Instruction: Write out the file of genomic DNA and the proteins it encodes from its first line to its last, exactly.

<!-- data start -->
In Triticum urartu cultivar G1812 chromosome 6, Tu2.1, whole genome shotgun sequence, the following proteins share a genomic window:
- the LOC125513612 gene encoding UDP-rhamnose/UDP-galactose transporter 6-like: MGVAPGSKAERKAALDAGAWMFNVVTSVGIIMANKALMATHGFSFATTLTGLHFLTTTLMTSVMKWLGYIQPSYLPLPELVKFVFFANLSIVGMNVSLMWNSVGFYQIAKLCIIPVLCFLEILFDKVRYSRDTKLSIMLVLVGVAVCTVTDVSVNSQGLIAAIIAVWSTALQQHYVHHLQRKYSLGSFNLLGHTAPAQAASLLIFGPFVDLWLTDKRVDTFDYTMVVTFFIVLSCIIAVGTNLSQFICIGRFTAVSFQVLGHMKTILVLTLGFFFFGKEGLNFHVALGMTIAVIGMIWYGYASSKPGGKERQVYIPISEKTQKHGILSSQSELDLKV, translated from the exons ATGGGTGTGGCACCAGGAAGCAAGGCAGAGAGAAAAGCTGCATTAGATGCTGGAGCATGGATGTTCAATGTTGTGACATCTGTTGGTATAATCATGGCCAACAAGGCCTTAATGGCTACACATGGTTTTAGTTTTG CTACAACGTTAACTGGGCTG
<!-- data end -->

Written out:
In Triticum urartu cultivar G1812 chromosome 6, Tu2.1, whole genome shotgun sequence, the following proteins share a genomic window:
- the LOC125513612 gene encoding UDP-rhamnose/UDP-galactose transporter 6-like: MGVAPGSKAERKAALDAGAWMFNVVTSVGIIMANKALMATHGFSFATTLTGLHFLTTTLMTSVMKWLGYIQPSYLPLPELVKFVFFANLSIVGMNVSLMWNSVGFYQIAKLCIIPVLCFLEILFDKVRYSRDTKLSIMLVLVGVAVCTVTDVSVNSQGLIAAIIAVWSTALQQHYVHHLQRKYSLGSFNLLGHTAPAQAASLLIFGPFVDLWLTDKRVDTFDYTMVVTFFIVLSCIIAVGTNLSQFICIGRFTAVSFQVLGHMKTILVLTLGFFFFGKEGLNFHVALGMTIAVIGMIWYGYASSKPGGKERQVYIPISEKTQKHGILSSQSELDLKV, translated from the exons ATGGGTGTGGCACCAGGAAGCAAGGCAGAGAGAAAAGCTGCATTAGATGCTGGAGCATGGATGTTCAATGTTGTGACATCTGTTGGTATAATCATGGCCAACAAGGCCTTAATGGCTACACATGGTTTTAGTTTTG CTACAACGTTAACTGGGCTG